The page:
Let’s shut up and dance

Kap Maceda Aguila - The Philippine Star

MANILA, Philippines - Cincinnati-based alt-rockers Walk The Moon were in town for the first time to stage a series of pocket concerts at selected Ayala Malls. Lead singer and keyboardist Nicholas Petricca, bassist Kevin Ray, drummer Sean Waugaman and guitarist Eli Maiman presented their brand of music that delves into the danceability and melody of the ’80s stylings and take these elements into the present.

“It just kind of pours out of us,” observed Petricca and added that the decade was “a special time… the first time that electronic and rock music hewed together in such a popular, widespread way.”

Walk The Moon (named after The Police’s Walking on the Moon track) had been blessed with a quick rise into prominence from 2008 when Petricca started the band while a student at Kenyon College. After some lineup changes, the current members got together as a unit in 2010. Regardless of how one classifies the band’s music (alternative or pop), Nick averred that the group has a “conscious decision to (continuously) evolve” its sound.

On heavy rotation these days is breakthrough single Shut Up and Dance, off the band’s latest album Talking is Hard. The song peaked at No. 4 on Billboard’s Hot 100 charts, where it has stayed for 39 weeks now as we go to press.

An undeniably hardworking band in terms of road shows, Walk The Moon actually had to commit to slow down to write songs for its newest album. The hiatus from a four-year grind enabled its members to sit down and write an impressive portfolio of 50 new songs in total. “We wrote a lot of the album in Northern Kentucky,” shared Maiman, in response to a question from The STAR. This “amazing, old masonic lodge had such a vibe that really inspired us to write a lot of songs.” The band spent a month and a half there, churning out track after track.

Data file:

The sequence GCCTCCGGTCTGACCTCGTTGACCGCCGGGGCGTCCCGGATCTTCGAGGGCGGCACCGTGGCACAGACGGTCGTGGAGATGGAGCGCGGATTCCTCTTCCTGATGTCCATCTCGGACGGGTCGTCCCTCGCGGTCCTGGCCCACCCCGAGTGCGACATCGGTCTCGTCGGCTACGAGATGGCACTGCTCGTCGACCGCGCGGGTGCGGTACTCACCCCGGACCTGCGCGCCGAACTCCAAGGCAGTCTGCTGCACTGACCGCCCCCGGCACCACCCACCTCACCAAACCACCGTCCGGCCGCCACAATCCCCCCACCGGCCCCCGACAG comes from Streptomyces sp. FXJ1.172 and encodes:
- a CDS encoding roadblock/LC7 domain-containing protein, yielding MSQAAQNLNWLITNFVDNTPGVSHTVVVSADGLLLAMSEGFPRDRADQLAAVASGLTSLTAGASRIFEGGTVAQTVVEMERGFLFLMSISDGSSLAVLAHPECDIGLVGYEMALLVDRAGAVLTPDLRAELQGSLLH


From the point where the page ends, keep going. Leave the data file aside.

After finishing songwriting duties, the band headed to Los Angeles to record the album. Ray shared that for this process, they took inspiration from the ’90s bands. “It seemed they always locked themselves away to record. In my mind, that’s how you make a rock record,” he said.

Does the band obsess about studio work, or do its members just wing it? Petricca averred: “Making the best record is finding the perfect balance between just doing something completely spontaneous and keeping that for its magic, and digging and digging and honing until you have intricately found the right moment.

“Our record is built of moments that go on both sides. There are a handful of moments that were mistakes we liked (so) we kept them because they felt right, and a lot of other things which we meticulously built piece by piece.”

In an exclusive interview with this writer, Ayala Land senior division manager for marketing of its Commercial Business Group, Ma. Cristina Bernardino, said that Ayala Malls continue to stage concerts of well-known international acts for a number of reasons. It’s about providing loyal patrons and mall goers with “rewarding experiences” through free quality entertainment, she reported. These events, Bernardino continued, also help give Ayala Malls “top of mind” placement in the general public’s psyche as the places to go.

However you perceive the business model, the public certainly wins out through these experiences that can easily cost a bundle really quick if Ayala Land doesn’t foot the bill. So, let’s just shut up and dance.

Walk The Moon performed at the UP Town Center last Aug. 19; and at TriNoma, Market! Market! and Glorietta Activity Center last Aug. 20. 












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